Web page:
## FDTD simulations of novel gain media

##### Master thesis

##### Permanent lenke

http://hdl.handle.net/11250/249540##### Utgivelsesdato

2014##### Metadata

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##### Sammendrag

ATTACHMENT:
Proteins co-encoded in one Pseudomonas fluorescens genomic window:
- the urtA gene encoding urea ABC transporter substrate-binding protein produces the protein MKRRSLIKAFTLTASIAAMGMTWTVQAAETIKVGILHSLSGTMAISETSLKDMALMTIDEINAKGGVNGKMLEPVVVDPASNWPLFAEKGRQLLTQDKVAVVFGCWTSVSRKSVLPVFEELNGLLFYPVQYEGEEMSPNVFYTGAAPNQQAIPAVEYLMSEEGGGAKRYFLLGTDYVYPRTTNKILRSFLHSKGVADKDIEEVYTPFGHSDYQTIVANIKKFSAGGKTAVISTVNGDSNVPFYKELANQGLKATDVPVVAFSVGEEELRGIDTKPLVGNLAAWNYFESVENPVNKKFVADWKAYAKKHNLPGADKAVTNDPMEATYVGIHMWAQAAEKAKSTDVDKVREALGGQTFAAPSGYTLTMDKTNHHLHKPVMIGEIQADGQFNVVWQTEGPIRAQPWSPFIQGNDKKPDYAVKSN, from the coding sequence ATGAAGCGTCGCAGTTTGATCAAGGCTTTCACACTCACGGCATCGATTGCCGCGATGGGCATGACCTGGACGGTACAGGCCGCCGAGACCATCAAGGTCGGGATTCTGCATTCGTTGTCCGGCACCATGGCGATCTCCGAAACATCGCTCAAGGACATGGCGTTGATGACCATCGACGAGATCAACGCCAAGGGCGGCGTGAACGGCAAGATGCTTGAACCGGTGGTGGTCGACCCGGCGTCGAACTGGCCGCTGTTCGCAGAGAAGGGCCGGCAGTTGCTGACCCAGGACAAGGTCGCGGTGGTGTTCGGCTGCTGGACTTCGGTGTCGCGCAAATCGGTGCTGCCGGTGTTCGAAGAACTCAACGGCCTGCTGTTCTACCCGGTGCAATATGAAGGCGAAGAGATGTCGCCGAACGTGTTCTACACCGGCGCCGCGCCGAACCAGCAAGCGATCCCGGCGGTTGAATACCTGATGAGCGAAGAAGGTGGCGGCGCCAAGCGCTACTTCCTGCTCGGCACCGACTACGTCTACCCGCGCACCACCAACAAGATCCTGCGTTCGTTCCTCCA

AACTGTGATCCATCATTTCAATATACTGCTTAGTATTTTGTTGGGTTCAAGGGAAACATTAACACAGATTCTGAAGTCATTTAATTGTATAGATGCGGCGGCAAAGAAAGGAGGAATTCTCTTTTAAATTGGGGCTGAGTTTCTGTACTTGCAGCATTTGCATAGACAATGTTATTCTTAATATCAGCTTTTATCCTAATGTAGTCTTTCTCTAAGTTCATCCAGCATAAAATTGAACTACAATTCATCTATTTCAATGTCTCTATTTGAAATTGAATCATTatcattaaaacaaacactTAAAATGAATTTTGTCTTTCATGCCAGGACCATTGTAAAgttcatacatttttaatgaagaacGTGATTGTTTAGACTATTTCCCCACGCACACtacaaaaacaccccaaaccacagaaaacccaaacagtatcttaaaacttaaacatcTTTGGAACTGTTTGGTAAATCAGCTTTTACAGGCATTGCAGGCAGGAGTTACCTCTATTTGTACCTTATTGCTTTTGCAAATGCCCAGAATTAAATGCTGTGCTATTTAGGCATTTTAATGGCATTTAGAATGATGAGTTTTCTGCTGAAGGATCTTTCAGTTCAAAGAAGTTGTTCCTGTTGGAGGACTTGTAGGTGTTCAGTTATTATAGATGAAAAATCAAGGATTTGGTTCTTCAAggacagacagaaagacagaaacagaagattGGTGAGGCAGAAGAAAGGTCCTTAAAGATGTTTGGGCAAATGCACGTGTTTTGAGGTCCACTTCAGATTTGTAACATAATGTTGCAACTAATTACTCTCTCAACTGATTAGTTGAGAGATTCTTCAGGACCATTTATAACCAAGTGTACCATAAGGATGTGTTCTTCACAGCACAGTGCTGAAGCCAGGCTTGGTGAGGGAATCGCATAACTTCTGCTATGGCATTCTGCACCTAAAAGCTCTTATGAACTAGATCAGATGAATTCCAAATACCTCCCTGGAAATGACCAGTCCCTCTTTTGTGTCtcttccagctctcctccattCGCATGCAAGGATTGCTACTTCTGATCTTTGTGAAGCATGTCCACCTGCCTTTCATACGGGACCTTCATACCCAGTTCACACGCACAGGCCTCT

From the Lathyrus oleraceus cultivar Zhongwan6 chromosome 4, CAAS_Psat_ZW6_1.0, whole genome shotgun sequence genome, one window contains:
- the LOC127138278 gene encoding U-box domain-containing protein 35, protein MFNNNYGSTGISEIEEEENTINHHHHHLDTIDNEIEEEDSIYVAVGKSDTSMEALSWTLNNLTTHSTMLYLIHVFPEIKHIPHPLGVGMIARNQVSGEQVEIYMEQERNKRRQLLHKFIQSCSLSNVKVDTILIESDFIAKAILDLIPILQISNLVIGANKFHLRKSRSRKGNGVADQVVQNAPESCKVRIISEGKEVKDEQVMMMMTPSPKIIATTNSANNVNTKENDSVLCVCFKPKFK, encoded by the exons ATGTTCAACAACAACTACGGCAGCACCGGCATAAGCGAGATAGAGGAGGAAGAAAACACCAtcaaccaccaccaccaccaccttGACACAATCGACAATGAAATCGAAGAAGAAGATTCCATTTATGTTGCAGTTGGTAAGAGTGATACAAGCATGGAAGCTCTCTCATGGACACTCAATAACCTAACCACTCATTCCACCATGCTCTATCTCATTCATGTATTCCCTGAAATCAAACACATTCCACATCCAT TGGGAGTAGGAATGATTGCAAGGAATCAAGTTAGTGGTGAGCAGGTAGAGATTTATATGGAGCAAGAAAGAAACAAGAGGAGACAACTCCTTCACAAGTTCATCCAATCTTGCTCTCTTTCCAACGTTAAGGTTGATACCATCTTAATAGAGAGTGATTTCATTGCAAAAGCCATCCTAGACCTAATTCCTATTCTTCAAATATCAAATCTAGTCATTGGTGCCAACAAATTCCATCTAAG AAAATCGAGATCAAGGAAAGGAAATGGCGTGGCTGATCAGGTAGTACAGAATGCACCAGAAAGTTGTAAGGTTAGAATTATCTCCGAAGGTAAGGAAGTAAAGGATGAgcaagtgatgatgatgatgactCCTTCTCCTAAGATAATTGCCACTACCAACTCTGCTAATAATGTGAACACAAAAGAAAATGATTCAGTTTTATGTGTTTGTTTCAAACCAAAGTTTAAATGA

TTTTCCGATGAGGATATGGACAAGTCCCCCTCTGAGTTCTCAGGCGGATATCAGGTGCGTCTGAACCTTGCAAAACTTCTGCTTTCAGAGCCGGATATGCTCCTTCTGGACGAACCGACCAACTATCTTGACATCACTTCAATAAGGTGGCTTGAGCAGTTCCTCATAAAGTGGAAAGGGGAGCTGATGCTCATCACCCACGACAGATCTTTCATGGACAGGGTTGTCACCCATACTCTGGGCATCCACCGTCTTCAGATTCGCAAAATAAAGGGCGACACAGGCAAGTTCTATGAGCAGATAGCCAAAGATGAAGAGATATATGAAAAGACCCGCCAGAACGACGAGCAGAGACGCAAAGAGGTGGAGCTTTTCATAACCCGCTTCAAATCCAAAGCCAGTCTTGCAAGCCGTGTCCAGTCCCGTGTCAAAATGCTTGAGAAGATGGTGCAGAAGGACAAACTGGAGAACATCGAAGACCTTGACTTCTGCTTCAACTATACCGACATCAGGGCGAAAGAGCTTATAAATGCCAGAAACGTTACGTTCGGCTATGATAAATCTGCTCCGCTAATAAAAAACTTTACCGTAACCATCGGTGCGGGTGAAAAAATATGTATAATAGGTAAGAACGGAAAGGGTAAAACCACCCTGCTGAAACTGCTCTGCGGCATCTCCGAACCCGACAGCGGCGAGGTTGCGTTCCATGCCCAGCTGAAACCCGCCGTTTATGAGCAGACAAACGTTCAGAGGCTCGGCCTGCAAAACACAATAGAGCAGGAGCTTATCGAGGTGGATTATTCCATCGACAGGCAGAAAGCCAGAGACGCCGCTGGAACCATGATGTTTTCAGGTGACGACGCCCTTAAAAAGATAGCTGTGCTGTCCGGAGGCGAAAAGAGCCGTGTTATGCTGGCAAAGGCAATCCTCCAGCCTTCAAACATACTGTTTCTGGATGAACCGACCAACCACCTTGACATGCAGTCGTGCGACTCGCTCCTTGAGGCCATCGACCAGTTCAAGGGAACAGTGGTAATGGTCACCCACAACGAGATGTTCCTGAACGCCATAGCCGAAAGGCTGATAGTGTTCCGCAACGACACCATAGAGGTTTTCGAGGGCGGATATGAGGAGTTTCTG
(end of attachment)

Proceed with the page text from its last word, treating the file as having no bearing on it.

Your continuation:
Fourier-Laplace analysis of gain media predicts the existence of novel types of media. In particular it predicts the existence of media refracting positively and negatively at the same time, so-called simultaneous refraction. The effect is analytically derived through deformation of the inverse Fourier-Laplace integration surface. The requirements, and possible problems, of such media are discussed. It is argued that this is a 2-dimensional effect, meaning side waves must be present for the effect to occur. For a medium to be simultaneous refracting it must have gain, and it is discussed how this gain can be minimized. A Finite Difference Time Domain (FDTD) method for dispersive Lorentz media was implemented in MATLAB. The program solves Maxwells equations numerically in the time domain, where the real physics happens. If the Fourier-Laplace theory predicts novel optical properties for a given $\epsmu$, the program can thus be used to simulate the actual response from a medium with permittivity and permeability $\epsilon(\omega)$ and $\mu(\omega)$. It can therefore be used to independently verify (or disprove) the results obtained using Fourier-Laplace theory. The FDTD-program was used to simulate various types of novel media. Simulation results showing the occurrence evanescent gain are presented. For media with large gain the program fails, due to artificial reflections caused by numerical errors are being amplified. The reflections were found to originate from the numerical precision of MATLAB, and it is therefore not much that can be done to prevent them from occurring. Infinite or semi-infinite gain media may involve instabilities, as the signal may propagate infinitely long. There are two types of instabilities, convective and absolute. A \emph{convective instability} is convected away. An \emph{absolute instability} grows with time, even at a fixed point in space. The deformation theory is used to explain the occurrence of such instabilities. Wave propagation in passive media are usually considered in the so called monochromatic and plane wave limits, meaning only a single frequency $\omegaobs$ and plane wave component $K_x$ is present. Physically these limits can never fully be reached. The monochromatic limit is approached by turning on a single frequency oscillation at $t=0$, and waiting a sufficiently long time $t\to\infty$. The plane wave limit is approximated by letting the source width $\sigma$ being infinitely large, $\sigma\to\infty$. The Fourier-Laplace theory is used to show that these limits do not necessarily exist in gain media, as instabilities may lead to diverging fields. Even for media where the monochromatic limit exists, it may for certain gain media take a very long time for the transients to die out. This fact is also seen in the simulations.